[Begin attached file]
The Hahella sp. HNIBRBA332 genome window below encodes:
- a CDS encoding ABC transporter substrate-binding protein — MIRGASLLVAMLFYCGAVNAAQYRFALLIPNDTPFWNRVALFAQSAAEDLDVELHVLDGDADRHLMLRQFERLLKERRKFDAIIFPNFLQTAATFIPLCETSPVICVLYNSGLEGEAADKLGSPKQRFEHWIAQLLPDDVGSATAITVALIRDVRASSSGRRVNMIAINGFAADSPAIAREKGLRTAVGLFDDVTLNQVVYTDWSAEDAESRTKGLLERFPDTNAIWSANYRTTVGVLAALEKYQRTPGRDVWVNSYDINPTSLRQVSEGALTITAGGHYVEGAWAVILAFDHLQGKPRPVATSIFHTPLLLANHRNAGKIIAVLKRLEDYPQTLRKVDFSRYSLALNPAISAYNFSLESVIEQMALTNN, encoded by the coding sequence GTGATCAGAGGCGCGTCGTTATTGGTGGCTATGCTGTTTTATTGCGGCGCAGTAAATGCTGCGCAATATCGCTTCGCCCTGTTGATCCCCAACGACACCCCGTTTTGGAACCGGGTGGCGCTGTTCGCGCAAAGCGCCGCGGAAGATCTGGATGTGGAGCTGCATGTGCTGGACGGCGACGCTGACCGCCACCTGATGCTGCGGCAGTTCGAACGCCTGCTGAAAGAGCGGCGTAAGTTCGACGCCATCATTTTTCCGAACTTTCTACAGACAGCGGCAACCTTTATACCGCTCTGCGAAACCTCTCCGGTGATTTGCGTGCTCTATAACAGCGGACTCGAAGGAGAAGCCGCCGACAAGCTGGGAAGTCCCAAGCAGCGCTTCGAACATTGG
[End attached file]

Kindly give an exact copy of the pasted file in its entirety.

The Hahella sp. HNIBRBA332 genome window below encodes:
- a CDS encoding ABC transporter substrate-binding protein — MIRGASLLVAMLFYCGAVNAAQYRFALLIPNDTPFWNRVALFAQSAAEDLDVELHVLDGDADRHLMLRQFERLLKERRKFDAIIFPNFLQTAATFIPLCETSPVICVLYNSGLEGEAADKLGSPKQRFEHWIAQLLPDDVGSATAITVALIRDVRASSSGRRVNMIAINGFAADSPAIAREKGLRTAVGLFDDVTLNQVVYTDWSAEDAESRTKGLLERFPDTNAIWSANYRTTVGVLAALEKYQRTPGRDVWVNSYDINPTSLRQVSEGALTITAGGHYVEGAWAVILAFDHLQGKPRPVATSIFHTPLLLANHRNAGKIIAVLKRLEDYPQTLRKVDFSRYSLALNPAISAYNFSLESVIEQMALTNN, encoded by the coding sequence GTGATCAGAGGCGCGTCGTTATTGGTGGCTATGCTGTTTTATTGCGGCGCAGTAAATGCTGCGCAATATCGCTTCGCCCTGTTGATCCCCAACGACACCCCGTTTTGGAACCGGGTGGCGCTGTTCGCGCAAAGCGCCGCGGAAGATCTGGATGTGGAGCTGCATGTGCTGGACGGCGACGCTGACCGCCACCTGATGCTGCGGCAGTTCGAACGCCTGCTGAAAGAGCGGCGTAAGTTCGACGCCATCATTTTTCCGAACTTTCTACAGACAGCGGCAACCTTTATACCGCTCTGCGAAACCTCTCCGGTGATTTGCGTGCTCTATAACAGCGGACTCGAAGGAGAAGCCGCCGACAAGCTGGGAAGTCCCAAGCAGCGCTTCGAACATTGG